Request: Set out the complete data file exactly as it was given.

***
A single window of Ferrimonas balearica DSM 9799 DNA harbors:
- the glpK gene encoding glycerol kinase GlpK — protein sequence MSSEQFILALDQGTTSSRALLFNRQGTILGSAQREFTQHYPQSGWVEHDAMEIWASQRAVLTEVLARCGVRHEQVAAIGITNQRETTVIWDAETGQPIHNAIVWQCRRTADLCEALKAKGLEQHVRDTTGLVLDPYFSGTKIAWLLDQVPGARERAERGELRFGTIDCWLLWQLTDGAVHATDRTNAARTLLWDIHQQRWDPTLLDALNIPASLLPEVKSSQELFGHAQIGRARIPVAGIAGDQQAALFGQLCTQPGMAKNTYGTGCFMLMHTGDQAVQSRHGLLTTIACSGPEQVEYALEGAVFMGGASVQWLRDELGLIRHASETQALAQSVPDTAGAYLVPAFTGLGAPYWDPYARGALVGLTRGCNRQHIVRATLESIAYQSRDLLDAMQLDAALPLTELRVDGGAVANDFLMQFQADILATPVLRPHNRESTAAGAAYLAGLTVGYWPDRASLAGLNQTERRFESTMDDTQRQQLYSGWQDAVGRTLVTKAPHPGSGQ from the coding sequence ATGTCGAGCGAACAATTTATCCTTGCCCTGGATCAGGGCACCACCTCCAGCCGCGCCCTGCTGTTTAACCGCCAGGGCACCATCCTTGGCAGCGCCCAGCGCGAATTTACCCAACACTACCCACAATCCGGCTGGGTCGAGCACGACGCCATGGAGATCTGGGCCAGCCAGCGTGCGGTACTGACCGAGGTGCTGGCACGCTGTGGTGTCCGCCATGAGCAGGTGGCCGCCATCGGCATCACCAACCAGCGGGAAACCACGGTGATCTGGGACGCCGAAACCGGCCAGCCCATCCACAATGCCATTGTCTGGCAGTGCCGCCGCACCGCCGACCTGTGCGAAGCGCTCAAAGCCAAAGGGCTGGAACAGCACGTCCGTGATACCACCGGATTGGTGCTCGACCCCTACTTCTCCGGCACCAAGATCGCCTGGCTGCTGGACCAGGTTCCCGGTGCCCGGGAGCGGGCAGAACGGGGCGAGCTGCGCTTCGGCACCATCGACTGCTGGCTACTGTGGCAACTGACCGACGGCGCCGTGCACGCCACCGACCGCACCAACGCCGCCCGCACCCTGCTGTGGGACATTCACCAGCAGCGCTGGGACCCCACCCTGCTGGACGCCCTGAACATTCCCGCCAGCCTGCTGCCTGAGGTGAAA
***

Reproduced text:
A single window of Ferrimonas balearica DSM 9799 DNA harbors:
- the glpK gene encoding glycerol kinase GlpK — protein sequence MSSEQFILALDQGTTSSRALLFNRQGTILGSAQREFTQHYPQSGWVEHDAMEIWASQRAVLTEVLARCGVRHEQVAAIGITNQRETTVIWDAETGQPIHNAIVWQCRRTADLCEALKAKGLEQHVRDTTGLVLDPYFSGTKIAWLLDQVPGARERAERGELRFGTIDCWLLWQLTDGAVHATDRTNAARTLLWDIHQQRWDPTLLDALNIPASLLPEVKSSQELFGHAQIGRARIPVAGIAGDQQAALFGQLCTQPGMAKNTYGTGCFMLMHTGDQAVQSRHGLLTTIACSGPEQVEYALEGAVFMGGASVQWLRDELGLIRHASETQALAQSVPDTAGAYLVPAFTGLGAPYWDPYARGALVGLTRGCNRQHIVRATLESIAYQSRDLLDAMQLDAALPLTELRVDGGAVANDFLMQFQADILATPVLRPHNRESTAAGAAYLAGLTVGYWPDRASLAGLNQTERRFESTMDDTQRQQLYSGWQDAVGRTLVTKAPHPGSGQ from the coding sequence ATGTCGAGCGAACAATTTATCCTTGCCCTGGATCAGGGCACCACCTCCAGCCGCGCCCTGCTGTTTAACCGCCAGGGCACCATCCTTGGCAGCGCCCAGCGCGAATTTACCCAACACTACCCACAATCCGGCTGGGTCGAGCACGACGCCATGGAGATCTGGGCCAGCCAGCGTGCGGTACTGACCGAGGTGCTGGCACGCTGTGGTGTCCGCCATGAGCAGGTGGCCGCCATCGGCATCACCAACCAGCGGGAAACCACGGTGATCTGGGACGCCGAAACCGGCCAGCCCATCCACAATGCCATTGTCTGGCAGTGCCGCCGCACCGCCGACCTGTGCGAAGCGCTCAAAGCCAAAGGGCTGGAACAGCACGTCCGTGATACCACCGGATTGGTGCTCGACCCCTACTTCTCCGGCACCAAGATCGCCTGGCTGCTGGACCAGGTTCCCGGTGCCCGGGAGCGGGCAGAACGGGGCGAGCTGCGCTTCGGCACCATCGACTGCTGGCTACTGTGGCAACTGACCGACGGCGCCGTGCACGCCACCGACCGCACCAACGCCGCCCGCACCCTGCTGTGGGACATTCACCAGCAGCGCTGGGACCCCACCCTGCTGGACGCCCTGAACATTCCCGCCAGCCTGCTGCCTGAGGTGAAA